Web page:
On Tuesday, without warning, Hex Dispensers frontman Alex Cuervo – under his solo moniker of Espectrostatic – released a new EP curiously titled Phantominom VGS. In his typical sci-fi fashion, Cuervo gave the project an imaginative back-story:
“Based on the urban legend of a video game console no one had ever seen or heard of, purchased at a mysterious garage sale. The peculiar electrical and television hookups weren’t compatible with any existing or historical connections, leading some to speculate that this console was not of our world, but from a nearby parallel universe.”
The release marks Cuervo’s foray into chip tunes – a genre utilizing the monophonic, arpeggiated sounds of vintage videos. The guitarist, a serious gamer since the Nineties, says Phantominom VGS was inspired by the soundtracks to Super Metroid, Castlevania, and Blackthorne from the 32-bit era.
“I’m a tourist, just passing through the chip tunes community,” chuckles Cuervo, noting that he used a synthesizer while chip tune devotees limit their instrumentation to era-specific circuitry. “I don’t think this will connect with that hardcore audience because I didn’t stick to the criteria.”
Nevertheless, Phantominom VGS reveals video game nostalgia as interpreted through the dark, spooky lens of Cuervo. The EP, his third release since launching Espectrostatic in 2012, includes three original songs and three “PVGS remixes” of Espectrostatic and Hex Dispensers tunes. A chip tune remix of the latter band’s “Parallel” evokes a Nintendo-era driving game.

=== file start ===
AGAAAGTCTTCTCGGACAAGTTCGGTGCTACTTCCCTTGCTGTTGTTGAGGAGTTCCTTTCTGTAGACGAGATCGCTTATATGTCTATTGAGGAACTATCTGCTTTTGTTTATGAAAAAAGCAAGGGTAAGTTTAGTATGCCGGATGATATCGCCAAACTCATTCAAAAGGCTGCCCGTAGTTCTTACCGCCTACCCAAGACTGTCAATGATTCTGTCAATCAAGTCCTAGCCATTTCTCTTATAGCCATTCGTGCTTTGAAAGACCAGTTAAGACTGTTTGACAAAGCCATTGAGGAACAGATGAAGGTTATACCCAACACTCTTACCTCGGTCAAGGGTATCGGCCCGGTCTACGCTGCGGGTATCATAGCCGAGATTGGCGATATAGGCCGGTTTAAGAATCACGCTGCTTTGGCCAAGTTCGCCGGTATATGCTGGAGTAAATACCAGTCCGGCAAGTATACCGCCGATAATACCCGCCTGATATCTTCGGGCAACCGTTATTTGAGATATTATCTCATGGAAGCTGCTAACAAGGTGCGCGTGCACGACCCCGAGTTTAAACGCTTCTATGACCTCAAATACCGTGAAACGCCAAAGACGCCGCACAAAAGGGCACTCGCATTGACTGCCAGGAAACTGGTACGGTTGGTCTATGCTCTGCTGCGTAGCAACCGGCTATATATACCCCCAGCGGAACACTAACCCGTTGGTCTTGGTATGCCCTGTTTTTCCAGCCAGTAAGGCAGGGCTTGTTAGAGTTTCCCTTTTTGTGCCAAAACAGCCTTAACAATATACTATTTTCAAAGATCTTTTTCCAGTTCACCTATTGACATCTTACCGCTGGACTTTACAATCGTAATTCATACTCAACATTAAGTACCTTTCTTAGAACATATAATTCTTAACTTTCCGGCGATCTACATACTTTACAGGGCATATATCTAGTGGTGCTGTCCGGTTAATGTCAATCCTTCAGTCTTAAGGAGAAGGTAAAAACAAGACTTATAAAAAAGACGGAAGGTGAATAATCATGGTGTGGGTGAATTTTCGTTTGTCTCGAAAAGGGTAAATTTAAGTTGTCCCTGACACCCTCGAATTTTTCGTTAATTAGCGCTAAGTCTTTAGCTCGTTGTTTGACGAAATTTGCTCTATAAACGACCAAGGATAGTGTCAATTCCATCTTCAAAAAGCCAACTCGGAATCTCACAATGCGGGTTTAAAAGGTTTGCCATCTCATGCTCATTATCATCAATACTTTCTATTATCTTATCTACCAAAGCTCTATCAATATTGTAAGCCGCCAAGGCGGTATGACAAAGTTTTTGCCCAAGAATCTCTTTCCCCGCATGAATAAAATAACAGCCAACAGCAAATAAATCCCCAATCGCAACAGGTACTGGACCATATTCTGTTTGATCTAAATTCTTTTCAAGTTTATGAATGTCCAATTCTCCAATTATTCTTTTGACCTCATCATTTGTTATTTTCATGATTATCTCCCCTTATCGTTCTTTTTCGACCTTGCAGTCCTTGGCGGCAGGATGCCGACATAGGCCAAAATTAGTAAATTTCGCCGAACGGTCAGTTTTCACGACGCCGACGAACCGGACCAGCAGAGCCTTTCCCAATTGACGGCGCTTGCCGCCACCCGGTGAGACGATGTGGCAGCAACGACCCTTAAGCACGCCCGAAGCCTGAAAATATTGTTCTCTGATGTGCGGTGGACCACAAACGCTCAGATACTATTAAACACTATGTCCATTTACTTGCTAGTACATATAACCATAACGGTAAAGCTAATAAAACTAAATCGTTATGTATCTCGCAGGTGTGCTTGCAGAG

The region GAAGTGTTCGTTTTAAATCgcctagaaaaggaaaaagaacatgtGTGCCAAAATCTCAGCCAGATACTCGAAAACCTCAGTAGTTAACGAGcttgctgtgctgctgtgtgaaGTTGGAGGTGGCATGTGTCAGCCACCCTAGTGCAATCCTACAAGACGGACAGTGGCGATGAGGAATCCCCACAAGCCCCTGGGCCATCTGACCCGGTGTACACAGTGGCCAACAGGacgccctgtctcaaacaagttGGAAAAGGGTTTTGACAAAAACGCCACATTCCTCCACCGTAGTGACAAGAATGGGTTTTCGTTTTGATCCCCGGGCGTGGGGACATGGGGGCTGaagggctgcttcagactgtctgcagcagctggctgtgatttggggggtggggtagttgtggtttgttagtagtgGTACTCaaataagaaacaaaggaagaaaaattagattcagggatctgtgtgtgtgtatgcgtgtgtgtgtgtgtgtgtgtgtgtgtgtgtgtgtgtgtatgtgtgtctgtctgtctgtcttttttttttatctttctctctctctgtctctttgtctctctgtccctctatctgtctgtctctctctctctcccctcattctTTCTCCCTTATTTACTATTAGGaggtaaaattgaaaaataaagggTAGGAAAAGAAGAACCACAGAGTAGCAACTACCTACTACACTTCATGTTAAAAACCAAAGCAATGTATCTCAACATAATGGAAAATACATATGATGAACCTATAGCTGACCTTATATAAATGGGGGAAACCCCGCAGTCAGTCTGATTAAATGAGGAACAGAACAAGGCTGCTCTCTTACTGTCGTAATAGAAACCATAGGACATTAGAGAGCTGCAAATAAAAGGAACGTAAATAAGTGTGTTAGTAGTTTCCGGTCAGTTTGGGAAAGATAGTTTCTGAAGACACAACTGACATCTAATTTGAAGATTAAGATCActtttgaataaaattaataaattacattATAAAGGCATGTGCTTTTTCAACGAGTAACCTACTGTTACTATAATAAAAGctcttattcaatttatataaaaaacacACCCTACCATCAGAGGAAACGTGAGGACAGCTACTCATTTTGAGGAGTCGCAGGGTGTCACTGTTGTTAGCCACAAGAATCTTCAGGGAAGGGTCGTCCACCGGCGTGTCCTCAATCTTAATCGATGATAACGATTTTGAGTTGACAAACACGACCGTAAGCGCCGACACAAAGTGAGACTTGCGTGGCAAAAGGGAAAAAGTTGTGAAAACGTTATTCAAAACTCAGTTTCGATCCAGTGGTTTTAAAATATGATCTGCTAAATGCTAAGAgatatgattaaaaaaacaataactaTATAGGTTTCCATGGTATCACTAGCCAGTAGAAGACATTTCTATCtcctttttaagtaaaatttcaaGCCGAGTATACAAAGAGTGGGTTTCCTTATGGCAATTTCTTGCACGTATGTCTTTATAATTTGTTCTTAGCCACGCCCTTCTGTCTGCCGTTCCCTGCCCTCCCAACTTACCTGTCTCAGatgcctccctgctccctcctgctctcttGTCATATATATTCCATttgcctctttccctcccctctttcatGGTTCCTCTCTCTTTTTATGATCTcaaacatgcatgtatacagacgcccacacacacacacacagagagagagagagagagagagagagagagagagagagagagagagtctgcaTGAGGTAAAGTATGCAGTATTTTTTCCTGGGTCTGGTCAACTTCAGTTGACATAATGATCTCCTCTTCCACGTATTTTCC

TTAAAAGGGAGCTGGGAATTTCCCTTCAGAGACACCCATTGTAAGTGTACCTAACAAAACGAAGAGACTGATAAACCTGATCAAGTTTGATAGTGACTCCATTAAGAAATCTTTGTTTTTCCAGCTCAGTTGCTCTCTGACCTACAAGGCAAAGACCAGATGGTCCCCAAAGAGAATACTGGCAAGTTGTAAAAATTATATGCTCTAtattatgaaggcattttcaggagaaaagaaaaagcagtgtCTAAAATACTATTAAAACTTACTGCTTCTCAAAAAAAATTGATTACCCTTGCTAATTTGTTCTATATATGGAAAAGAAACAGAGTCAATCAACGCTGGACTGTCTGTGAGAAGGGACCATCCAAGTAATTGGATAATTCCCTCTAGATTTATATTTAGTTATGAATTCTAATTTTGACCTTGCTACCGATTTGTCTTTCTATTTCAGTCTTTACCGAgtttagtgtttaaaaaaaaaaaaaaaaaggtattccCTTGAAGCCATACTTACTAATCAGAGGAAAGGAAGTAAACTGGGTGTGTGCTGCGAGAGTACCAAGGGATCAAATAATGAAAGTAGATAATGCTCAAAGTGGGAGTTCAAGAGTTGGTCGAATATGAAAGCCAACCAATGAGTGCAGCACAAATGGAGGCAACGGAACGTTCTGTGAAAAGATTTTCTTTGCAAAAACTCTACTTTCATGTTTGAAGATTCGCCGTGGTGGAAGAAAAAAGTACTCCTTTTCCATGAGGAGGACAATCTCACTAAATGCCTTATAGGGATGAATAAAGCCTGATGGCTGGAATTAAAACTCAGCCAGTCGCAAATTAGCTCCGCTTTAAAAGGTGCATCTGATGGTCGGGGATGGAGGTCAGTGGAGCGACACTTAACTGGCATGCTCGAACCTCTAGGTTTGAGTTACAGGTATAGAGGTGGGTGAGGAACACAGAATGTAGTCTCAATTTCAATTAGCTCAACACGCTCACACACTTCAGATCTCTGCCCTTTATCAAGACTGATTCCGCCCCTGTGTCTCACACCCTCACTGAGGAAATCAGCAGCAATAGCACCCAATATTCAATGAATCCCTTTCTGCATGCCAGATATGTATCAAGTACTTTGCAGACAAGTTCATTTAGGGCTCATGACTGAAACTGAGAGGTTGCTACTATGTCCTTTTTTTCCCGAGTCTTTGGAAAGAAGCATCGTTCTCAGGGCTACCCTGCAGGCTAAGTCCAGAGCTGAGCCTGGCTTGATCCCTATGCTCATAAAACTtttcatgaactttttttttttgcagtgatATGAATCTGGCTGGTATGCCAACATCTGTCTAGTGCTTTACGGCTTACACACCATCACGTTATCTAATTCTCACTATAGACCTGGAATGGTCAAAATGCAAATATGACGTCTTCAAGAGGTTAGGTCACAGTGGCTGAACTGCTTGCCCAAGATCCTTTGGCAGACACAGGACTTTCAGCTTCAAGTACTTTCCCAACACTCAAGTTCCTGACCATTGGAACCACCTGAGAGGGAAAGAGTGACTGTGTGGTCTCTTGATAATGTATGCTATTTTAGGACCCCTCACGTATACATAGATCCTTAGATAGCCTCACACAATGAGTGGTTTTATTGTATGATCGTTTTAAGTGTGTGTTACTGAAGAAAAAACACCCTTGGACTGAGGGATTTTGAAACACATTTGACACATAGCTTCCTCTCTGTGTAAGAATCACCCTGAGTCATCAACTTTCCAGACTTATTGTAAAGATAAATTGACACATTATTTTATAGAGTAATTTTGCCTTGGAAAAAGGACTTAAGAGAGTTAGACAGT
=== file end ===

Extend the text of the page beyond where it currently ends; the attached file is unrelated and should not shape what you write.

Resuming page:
“That song’s about string theory and parallel universes,” explains its author. “I was in a terrible car accident in high school that, somehow, I walked away from with only scratches. I’ve always had this romantic notion that I died that day, but then a parallel reality splintered off.”
While Phantominom VGS was unveiled on April Fools Day, Cuervo’s intent remains serious. One hundred percent of the EP sales go to Hex Dispensers guitarist Rebecca Whitley, who incurred eye-bugging medical debt when she had a 23-pound ovarian cyst removed in October. Since Tuesday, the new Espectrostatic release has raised over $500 for Whitley. The digital-only EP costs $4.99 on Bandcamp, but buyers can donate extra.
While the Hex Dispensers had to cancel a short tour last year because of Whitley’s operation, Cuervo says the band remains active.
“We’re not going at it full force anymore, because all the band members have a lot going on personally,” he says. “But we aren’t on hiatus either.”
In recent years, Cuervo began a career making soundtrack music, while guitarist Tom Micklethwait quit the band to focus on his popular Micklethwait Craft Meats food trailer. The Hex Dispensers play next on April 18 at Red Eyed Fly with Annex for death rock event Funeral Parade, which is free, 9pm. A benefit for Rebecca Whitley follows at Red 7 on June 28 and reunites Houston garage punk heroes Sugar Shack.
Purchase Phantominom VGS here.
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